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icholas Biddle, the editor of the first published Lewis and Clark journals (1814), simply paraphrased Lewis: "The Indian woman had just time to grasp her child, before the net [italics added] in which it lay at her feet was carried down the current." Biddle, of course, had talked about the incident with Clark.
Elliott Coues, in his 1893 edition of Biddle's work, led his own readers astray by confusing two different words having two different roots.
This is an interesting use of the old word bier, which we found early in this work employed for a covering for the head to keep off mosquitoes (whence our mosquito-bar); but it is now archaic, except in connection with funerals. The "net" of the text therefore is simply the child's cradle, made light and portable, something like a basket.1
Nine years later Reuben Thwaites allowed that Coues might have been right, but cited an early 18th-century traveler's use of a canvas sack as a baire against mosquitoes while on the lower Mississippi River, and wound up implying that baire and bier were synonyms.
The term baire, thus used, would readily spread, among the French voyageurs and traders, throughout the entire Northwestern region; and by the time of Lewis and Clark the canvas was, at least sometimes, replaced by gauze or net (as affording fresh air).2
The recent Dictionary of American Regional English confirms Thwaites's conjecture. Four variants--bier, baire, bear, and bére--are linked to the Cajun word boire, and in turn to the French barre, meaning cross-bar, with each word denoting a "mosquito bar." All were common in Louisiana in the late 18th century.3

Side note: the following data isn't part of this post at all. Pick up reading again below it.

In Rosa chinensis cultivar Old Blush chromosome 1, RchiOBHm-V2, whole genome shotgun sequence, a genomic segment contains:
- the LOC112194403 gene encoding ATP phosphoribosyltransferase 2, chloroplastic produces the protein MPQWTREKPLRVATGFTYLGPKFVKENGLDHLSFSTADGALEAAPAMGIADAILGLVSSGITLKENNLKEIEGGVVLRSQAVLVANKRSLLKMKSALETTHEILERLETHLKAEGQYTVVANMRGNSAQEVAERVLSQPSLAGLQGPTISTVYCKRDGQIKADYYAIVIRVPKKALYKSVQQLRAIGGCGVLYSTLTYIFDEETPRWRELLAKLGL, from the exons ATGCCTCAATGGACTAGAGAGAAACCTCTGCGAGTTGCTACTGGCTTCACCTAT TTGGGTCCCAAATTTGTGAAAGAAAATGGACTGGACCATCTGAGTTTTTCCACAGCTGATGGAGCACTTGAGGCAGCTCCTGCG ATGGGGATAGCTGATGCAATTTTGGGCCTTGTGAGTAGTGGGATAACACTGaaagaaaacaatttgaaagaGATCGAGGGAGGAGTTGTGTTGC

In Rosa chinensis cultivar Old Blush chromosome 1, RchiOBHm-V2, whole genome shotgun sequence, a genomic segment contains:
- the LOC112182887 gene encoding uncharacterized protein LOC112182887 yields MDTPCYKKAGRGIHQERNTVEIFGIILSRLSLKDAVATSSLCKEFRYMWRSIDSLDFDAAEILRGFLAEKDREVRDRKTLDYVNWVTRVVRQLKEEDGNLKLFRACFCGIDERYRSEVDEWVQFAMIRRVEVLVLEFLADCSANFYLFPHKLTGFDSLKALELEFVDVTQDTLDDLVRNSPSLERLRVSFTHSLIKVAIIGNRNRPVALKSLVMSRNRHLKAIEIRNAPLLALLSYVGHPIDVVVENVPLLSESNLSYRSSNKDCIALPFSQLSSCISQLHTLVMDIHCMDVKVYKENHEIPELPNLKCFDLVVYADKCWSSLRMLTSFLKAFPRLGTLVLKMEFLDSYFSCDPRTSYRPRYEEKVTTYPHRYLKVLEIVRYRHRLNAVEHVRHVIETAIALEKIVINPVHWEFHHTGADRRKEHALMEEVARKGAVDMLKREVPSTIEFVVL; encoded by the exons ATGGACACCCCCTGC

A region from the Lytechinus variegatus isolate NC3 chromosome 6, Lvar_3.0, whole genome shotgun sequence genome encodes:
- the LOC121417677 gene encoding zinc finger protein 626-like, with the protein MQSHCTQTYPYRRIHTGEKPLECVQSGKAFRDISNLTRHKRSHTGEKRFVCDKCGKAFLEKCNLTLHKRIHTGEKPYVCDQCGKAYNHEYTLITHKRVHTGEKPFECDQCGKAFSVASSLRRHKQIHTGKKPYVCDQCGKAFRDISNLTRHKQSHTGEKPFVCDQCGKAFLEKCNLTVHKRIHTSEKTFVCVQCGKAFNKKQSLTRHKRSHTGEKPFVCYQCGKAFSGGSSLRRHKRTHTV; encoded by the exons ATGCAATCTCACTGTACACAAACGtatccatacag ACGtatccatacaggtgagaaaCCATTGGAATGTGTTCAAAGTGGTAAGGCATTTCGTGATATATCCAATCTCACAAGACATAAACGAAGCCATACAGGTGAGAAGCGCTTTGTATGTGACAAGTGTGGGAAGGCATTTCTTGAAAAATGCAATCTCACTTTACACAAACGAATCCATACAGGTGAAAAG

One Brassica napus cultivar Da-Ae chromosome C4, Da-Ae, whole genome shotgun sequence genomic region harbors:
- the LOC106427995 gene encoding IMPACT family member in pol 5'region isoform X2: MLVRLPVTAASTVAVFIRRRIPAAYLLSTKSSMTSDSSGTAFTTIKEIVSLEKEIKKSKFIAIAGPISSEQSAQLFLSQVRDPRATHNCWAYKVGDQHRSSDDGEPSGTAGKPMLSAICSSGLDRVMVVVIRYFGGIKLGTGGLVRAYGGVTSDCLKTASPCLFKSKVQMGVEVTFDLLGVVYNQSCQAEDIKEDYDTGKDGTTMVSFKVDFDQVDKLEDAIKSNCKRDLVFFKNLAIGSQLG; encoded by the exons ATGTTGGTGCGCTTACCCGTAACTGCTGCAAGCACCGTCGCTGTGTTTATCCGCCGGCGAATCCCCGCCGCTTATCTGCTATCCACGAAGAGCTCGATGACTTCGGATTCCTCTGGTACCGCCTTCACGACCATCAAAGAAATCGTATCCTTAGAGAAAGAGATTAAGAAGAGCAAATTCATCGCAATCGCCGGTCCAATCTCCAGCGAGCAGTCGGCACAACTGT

Regrettably, the up-to-date Merriam-Webster's compounds a century's-worth of confusion in its opening definition of bier: "archaic: a framework for carrying." Even the venerable Samuel Johnson, the 18th-century British father of modern English dictionaries, wasn't that archaic; he specified the condition of the burden: "…on which the dead are carried to the grave."4
1. Elliott Coues, ed., History of the Expedition under the Command of Lewis and Clark . . . 1893. (Reprint, 3 vols. New York: Dover Publications, 1965), 2:395.
2. Reuben Gold Thwaites, ed., Original Journals of the Lewis and Clark Expedition, 18041806 (8 vols., New York: Dodd, Mead, 1904-5), 2:197-98n.
3. Frederic G. Cassidy, ed., Dictionary of American Regional English (3 vols. to date, Cambridge: Harvard University Press, 1985,1996), s.v. bar.
4. Samuel Johnson, A Dictionary of the English Language: in which the Words are deduced from their Originals . . . (2 vols., London, 1755), s.v. bier.